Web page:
Views and debates on climate change policy
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Bernard Finel
Senior Fellow, American Security Project

Bernard Finel

Dr. Bernard I. Finel is a Senior Fellow at the American Security Project where he directs research on counter-terrorism, defense policy and climate change. ALL POSTS

Only short-term gains

Opponents of climate change legislation may gain politically in the short-run, but in the long-run their stance is almost certainly going to be recognized as obstructionist and ineffective. The fundamental issue is that taking "action" on climate change is really mostly about accurately pricing carbon-intensive activities in order to allow the free market to function effectively. The problem right now is that the climate change costs of carbon-intensive activities are not borne primarily by either the industries that use carbon or by the consumers who purchase their products. We -- as a society -- continue to subsidize carbon-intensive activities indirectly -- though higher insurance payments to cover increased damage from extreme weather, massive military expenditures to protect access to foreign oil, increased health care expenditures to cover the increased spread of diseases, and enormous outlays to rebuild infrastructure damaged by rising sea levels.

In the long-run, unless we pass some sort of carbon-pricing scheme, our economy will increasingly be placed in jeopardy because the American business and consumers are not being given accurate information on inputs and outputs. This encourages a sub-optimal allocation of resources, and will tend to drive economic growth and innovations into increasingly unproductive areas. We'll continue to dominate the global market for SUVs, but cede leadership on solar panels to others.

In the long-run, we're all in this together -- Republicans and Democrats, liberals and conservatives, oil states and coal states and green states -- and in the long-run, when the costs of obstructionism now become clear, blocking action on climate change will be seen as a tragic mistake. Worse, while defeating a climate bill this year may yield increased political contributions this year, significant action is inevitable in the medium term. As a practical matter, skeptics of carbon pricing would be wiser to use their leverage now to pass a good bill, one that ensures that carbon is priced accurately and which builds a carbon market that is responsive to economic changes, but that also takes into account the significant adjustment costs of moving away from carbon-intensive industries.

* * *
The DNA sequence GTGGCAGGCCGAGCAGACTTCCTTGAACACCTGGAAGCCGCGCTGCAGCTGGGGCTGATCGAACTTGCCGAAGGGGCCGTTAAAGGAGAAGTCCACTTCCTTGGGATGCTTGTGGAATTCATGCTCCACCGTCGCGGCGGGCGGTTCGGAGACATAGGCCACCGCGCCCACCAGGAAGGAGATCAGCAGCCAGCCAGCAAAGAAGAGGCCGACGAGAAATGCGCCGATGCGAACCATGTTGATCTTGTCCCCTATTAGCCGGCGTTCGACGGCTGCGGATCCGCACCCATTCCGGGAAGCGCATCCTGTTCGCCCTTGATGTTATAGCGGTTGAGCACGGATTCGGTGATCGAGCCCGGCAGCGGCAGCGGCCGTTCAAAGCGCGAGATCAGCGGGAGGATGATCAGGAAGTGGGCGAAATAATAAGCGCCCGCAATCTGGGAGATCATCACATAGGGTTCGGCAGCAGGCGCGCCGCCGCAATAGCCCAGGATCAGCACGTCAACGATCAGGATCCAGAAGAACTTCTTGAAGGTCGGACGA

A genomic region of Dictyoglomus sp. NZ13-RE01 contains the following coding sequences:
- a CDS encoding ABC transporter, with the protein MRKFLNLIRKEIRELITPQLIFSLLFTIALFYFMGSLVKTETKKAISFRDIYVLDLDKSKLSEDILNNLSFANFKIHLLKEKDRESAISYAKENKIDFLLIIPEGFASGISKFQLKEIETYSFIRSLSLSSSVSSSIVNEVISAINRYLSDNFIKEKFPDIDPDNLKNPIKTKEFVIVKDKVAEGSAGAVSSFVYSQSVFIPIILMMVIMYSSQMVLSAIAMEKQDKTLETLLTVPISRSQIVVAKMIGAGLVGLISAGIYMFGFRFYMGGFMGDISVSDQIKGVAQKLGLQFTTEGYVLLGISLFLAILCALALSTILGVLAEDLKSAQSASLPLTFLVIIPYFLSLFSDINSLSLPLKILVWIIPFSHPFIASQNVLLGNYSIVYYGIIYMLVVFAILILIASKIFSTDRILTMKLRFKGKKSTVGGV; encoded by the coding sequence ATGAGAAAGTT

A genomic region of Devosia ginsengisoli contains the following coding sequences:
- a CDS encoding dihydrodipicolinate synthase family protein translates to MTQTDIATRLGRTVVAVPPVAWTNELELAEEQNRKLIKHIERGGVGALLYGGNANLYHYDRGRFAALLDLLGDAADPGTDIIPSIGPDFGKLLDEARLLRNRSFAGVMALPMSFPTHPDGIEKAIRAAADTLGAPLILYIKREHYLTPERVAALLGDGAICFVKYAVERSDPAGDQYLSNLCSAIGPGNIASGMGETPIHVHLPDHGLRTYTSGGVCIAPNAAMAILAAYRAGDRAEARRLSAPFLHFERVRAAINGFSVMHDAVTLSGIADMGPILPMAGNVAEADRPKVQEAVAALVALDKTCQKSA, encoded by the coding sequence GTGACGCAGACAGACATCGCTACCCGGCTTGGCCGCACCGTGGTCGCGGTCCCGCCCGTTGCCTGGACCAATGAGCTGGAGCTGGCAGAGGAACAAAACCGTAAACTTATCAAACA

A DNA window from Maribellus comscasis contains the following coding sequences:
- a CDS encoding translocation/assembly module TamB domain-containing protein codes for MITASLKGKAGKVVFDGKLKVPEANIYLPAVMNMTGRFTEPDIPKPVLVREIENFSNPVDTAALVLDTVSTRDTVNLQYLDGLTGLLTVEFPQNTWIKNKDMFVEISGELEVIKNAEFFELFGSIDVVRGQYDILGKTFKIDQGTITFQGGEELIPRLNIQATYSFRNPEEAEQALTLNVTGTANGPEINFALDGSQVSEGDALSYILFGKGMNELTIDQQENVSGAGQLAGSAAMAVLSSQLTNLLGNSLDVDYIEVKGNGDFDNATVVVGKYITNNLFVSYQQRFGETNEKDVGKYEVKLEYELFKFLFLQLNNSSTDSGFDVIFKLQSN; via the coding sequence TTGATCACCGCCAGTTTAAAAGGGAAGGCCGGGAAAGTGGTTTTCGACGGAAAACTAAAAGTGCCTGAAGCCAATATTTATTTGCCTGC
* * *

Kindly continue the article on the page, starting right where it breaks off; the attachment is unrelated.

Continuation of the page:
By Bernard Finel  |  November 2, 2009; 1:43 PM ET Save & Share:  Send E-mail   Facebook   Twitter   Digg   StumbleUpon   Technorati  
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The problem with this fairy tale, of course, is that in addition to raising taxes tremendously, it doesn't actually, y'know, do anything for the environment.

This reminds me of a solar panel salesman 2 years ago who said that I should spend $45,000 on solar panels to reduce my energy costs about $1,800 a year.

When I pointed out that the net return on it was negative (that is, the break even point was long after the solar panels would be non-functional), he had no comeback, as if all the people buying it really thought they were saving the planet.

That's what this cap and trade plan is. It has nothing to do with the environment directly, rather it is meant to be a tool to affect the types of choices make about what they consumer, where they work, and where they live.

It's effectively a way for environmentalists to tell us that we're living wrong and more importantly, make us change our sinning ways.

Posted by: Ombudsman1 | November 7, 2009 10:22 PM
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